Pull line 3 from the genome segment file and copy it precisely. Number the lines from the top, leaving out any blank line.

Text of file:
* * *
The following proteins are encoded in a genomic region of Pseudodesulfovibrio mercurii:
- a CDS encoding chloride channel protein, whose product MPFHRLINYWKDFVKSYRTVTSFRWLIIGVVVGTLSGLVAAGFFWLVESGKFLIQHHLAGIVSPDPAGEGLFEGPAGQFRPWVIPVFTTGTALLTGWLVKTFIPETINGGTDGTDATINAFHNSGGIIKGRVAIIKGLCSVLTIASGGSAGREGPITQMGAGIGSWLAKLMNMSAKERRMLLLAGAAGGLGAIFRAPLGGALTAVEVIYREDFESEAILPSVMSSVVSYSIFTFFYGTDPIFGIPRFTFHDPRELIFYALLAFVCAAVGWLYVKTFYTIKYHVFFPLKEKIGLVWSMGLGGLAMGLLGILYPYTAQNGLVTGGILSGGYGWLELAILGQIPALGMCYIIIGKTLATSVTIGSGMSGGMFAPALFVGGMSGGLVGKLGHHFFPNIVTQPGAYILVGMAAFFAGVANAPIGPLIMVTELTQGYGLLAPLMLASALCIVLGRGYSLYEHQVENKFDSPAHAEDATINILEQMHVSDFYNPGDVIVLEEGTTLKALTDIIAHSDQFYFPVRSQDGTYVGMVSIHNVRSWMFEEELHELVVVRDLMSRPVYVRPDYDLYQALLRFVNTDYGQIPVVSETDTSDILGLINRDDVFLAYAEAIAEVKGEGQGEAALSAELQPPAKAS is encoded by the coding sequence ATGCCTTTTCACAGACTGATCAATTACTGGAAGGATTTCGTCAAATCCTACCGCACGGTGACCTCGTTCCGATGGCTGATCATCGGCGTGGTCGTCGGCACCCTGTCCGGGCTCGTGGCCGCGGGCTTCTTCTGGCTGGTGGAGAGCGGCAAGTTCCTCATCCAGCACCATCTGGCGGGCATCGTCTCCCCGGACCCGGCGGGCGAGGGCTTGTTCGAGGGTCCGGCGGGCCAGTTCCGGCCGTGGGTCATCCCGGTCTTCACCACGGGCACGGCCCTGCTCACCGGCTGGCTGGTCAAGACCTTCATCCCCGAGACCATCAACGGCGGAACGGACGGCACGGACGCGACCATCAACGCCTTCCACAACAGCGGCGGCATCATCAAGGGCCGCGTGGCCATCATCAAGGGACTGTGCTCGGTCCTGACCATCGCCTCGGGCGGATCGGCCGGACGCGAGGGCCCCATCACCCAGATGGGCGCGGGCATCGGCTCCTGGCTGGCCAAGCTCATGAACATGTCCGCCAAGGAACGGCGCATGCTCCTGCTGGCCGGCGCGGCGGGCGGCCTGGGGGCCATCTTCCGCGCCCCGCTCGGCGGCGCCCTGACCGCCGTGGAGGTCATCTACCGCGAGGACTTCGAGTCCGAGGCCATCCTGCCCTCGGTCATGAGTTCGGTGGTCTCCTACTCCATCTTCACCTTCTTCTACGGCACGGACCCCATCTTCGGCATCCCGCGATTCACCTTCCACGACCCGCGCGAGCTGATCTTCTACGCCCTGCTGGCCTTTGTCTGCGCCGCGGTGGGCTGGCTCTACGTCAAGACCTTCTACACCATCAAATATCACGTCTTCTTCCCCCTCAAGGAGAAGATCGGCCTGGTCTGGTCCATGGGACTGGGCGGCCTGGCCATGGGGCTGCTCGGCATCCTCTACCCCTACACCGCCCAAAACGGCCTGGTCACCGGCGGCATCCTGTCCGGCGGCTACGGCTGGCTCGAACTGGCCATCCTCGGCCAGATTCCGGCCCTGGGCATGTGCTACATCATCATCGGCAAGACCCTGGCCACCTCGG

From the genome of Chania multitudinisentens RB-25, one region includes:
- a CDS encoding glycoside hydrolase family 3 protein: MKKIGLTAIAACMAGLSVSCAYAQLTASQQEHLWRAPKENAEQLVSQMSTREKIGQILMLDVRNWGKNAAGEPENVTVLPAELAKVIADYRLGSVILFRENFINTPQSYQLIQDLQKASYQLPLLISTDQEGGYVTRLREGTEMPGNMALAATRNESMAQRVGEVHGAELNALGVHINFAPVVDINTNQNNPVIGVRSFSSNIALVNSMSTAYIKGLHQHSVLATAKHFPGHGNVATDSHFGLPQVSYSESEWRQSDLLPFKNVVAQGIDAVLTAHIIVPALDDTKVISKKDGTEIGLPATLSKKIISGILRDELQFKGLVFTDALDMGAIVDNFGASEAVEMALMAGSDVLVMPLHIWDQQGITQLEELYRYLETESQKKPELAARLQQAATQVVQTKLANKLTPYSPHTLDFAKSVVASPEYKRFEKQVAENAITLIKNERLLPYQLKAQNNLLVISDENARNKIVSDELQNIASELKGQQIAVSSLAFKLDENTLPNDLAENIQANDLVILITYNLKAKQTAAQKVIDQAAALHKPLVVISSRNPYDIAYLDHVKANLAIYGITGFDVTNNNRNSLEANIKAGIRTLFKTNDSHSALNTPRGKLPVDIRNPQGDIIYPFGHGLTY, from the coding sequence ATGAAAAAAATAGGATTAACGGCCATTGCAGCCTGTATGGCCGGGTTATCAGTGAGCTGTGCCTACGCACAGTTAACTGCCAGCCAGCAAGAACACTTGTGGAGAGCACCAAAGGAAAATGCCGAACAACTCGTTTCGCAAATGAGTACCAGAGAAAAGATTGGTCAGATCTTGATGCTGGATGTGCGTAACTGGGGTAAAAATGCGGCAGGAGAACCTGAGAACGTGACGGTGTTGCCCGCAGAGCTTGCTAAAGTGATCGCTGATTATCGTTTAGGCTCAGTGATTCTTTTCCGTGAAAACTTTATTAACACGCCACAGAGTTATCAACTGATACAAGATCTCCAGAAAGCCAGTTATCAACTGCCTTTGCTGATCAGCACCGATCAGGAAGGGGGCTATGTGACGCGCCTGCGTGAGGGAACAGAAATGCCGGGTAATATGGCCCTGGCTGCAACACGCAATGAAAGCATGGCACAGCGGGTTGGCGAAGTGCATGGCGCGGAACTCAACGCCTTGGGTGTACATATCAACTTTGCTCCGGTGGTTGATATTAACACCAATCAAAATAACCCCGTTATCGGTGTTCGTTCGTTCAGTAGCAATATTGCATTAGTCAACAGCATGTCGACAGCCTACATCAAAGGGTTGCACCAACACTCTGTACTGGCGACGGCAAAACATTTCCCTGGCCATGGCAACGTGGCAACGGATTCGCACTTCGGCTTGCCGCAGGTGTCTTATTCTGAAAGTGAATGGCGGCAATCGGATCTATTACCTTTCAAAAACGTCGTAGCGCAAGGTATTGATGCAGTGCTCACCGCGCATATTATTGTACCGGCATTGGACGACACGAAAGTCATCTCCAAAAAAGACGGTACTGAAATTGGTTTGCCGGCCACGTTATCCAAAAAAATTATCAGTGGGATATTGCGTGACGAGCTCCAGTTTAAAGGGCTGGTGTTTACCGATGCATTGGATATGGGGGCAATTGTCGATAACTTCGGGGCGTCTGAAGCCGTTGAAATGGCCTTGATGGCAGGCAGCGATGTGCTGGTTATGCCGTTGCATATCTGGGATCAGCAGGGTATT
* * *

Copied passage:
From the genome of Chania multitudinisentens RB-25, one region includes: